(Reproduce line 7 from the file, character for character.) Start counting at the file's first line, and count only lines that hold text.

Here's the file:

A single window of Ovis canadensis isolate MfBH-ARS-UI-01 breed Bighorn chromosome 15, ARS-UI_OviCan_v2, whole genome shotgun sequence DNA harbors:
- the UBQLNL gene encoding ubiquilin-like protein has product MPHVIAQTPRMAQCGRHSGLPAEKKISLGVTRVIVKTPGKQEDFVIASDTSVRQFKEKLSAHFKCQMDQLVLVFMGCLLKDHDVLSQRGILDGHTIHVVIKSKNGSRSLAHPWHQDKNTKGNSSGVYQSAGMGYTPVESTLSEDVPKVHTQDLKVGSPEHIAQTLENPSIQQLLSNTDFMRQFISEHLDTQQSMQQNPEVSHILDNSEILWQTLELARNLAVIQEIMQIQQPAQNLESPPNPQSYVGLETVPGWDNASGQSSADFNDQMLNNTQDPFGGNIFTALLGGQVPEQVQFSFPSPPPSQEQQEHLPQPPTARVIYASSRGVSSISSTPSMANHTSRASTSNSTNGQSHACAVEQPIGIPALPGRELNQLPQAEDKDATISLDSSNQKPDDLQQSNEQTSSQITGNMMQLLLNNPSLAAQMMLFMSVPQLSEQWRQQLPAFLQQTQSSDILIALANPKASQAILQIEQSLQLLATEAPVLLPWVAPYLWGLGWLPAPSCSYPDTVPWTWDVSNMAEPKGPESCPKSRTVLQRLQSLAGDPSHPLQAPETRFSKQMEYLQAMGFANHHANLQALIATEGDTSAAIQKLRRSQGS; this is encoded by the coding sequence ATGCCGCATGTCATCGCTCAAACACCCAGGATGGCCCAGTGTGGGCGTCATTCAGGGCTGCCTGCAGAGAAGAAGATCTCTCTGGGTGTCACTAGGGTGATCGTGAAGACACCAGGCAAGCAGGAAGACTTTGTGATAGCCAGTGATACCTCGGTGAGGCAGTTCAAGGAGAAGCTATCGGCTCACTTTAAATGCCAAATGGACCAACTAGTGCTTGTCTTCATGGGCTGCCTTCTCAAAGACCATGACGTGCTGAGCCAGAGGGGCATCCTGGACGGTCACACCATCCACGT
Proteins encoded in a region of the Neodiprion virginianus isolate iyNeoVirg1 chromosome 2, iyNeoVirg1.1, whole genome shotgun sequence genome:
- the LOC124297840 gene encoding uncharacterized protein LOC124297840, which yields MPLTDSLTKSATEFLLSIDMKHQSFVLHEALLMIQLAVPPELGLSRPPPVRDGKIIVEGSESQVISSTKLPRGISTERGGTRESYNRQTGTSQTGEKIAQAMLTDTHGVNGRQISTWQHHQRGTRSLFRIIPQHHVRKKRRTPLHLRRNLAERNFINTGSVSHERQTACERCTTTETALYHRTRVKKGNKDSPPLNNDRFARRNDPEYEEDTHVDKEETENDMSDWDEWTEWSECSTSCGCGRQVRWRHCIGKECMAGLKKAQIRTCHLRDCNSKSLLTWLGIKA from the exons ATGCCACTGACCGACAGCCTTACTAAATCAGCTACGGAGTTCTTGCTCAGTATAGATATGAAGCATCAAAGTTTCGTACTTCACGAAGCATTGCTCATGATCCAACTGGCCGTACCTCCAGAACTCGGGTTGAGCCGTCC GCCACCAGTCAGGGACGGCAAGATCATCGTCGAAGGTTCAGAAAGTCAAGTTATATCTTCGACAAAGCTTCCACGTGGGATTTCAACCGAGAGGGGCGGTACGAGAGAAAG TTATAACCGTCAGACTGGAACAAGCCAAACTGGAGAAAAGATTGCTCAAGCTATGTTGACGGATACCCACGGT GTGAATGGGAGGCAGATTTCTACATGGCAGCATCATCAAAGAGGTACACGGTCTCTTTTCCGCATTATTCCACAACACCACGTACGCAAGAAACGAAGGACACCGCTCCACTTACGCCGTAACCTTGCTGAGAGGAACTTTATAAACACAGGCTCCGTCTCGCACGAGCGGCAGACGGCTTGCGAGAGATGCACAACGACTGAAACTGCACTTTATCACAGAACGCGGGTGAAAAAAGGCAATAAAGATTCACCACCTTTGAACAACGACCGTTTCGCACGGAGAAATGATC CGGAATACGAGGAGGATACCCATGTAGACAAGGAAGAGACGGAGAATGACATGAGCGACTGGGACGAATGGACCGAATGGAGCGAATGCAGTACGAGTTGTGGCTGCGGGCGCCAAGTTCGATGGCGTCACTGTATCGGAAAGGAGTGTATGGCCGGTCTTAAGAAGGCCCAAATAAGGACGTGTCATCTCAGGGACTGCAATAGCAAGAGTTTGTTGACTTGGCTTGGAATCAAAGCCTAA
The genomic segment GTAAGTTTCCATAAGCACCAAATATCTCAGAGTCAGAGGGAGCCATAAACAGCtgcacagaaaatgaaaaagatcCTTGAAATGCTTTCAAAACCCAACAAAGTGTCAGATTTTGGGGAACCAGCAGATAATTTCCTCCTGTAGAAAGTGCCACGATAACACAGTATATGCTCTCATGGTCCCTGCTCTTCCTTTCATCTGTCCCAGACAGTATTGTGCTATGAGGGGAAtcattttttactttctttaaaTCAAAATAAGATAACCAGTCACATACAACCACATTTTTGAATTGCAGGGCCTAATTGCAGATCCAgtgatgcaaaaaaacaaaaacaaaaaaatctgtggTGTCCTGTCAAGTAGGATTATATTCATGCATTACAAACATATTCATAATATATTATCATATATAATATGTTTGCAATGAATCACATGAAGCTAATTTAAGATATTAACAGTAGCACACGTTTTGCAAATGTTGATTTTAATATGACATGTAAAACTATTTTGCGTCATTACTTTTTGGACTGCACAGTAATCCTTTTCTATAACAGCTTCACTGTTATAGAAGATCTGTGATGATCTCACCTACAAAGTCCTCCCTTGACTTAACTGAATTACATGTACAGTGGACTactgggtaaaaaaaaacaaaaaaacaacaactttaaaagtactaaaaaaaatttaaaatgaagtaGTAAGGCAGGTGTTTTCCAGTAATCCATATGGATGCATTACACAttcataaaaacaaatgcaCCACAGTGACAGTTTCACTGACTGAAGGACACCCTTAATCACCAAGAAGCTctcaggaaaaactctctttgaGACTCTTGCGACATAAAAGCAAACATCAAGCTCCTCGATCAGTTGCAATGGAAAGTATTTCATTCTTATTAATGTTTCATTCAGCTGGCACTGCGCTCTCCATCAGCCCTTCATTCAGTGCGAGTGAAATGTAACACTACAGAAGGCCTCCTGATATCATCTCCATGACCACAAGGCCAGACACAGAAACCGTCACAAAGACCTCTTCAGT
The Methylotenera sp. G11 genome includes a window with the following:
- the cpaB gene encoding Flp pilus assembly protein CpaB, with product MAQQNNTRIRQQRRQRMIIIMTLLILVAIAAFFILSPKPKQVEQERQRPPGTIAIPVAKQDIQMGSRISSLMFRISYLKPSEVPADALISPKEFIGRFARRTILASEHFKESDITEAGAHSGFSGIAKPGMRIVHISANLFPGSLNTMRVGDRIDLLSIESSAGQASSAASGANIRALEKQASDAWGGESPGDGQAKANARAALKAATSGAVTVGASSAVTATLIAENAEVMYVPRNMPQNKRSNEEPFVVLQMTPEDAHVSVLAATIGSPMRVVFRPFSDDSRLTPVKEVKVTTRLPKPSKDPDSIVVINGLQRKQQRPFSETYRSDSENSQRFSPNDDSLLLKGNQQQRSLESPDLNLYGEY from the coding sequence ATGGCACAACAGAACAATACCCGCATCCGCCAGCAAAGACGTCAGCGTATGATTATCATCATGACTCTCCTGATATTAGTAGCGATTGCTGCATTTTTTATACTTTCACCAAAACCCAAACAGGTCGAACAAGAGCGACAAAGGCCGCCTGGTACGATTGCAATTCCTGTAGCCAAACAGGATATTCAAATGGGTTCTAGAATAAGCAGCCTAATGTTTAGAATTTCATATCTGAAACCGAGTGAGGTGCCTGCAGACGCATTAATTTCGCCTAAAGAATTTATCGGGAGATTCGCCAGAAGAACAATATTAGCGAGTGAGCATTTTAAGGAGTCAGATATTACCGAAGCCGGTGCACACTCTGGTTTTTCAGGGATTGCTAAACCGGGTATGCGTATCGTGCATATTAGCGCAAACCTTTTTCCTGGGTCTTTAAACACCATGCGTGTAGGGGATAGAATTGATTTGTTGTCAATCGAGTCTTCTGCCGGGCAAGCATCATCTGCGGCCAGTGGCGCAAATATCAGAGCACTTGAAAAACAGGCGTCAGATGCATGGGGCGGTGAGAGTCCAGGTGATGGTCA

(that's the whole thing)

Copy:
- the cpaB gene encoding Flp pilus assembly protein CpaB, with product MAQQNNTRIRQQRRQRMIIIMTLLILVAIAAFFILSPKPKQVEQERQRPPGTIAIPVAKQDIQMGSRISSLMFRISYLKPSEVPADALISPKEFIGRFARRTILASEHFKESDITEAGAHSGFSGIAKPGMRIVHISANLFPGSLNTMRVGDRIDLLSIESSAGQASSAASGANIRALEKQASDAWGGESPGDGQAKANARAALKAATSGAVTVGASSAVTATLIAENAEVMYVPRNMPQNKRSNEEPFVVLQMTPEDAHVSVLAATIGSPMRVVFRPFSDDSRLTPVKEVKVTTRLPKPSKDPDSIVVINGLQRKQQRPFSETYRSDSENSQRFSPNDDSLLLKGNQQQRSLESPDLNLYGEY from the coding sequence ATGGCACAACAGAACAATACCCGCATCCGCCAGCAAAGACGTCAGCGTATGATTATCATCATGACTCTCCTGATATTAGTAGCGATTGCTGCATTTTTTATACTTTCACCAAAACCCAAACAGGTCGAACAAGAGCGACAAAGGCCGCCTGGTACGATTGCAATTCCTGTAGCCAAACAGGATATTCAAATGGGTTCTAGAATAAGCAGCCTAATGTTTAGAATTTCATATCTGAAACCGAGTGAGGTGCCTGCAGACGCATTAATTTCGCCTAAAGAATTTATCGGGAGATTCGCCAGAAGAACAATATTAGCGAGTGAGCATTTTAAGGAGTCAGATATTACCGAAGCCGGTGCACACTCTGGTTTTTCAGGGATTGCTAAACCGGGTATGCGTATCGTGCATATTAGCGCAAACCTTTTTCCTGGGTCTTTAAACACCATGCGTGTAGGGGATAGAATTGATTTGTTGTCAATCGAGTCTTCTGCCGGGCAAGCATCATCTGCGGCCAGTGGCGCAAATATCAGAGCACTTGAAAAACAGGCGTCAGATGCATGGGGCGGTGAGAGTCCAGGTGATGGTCA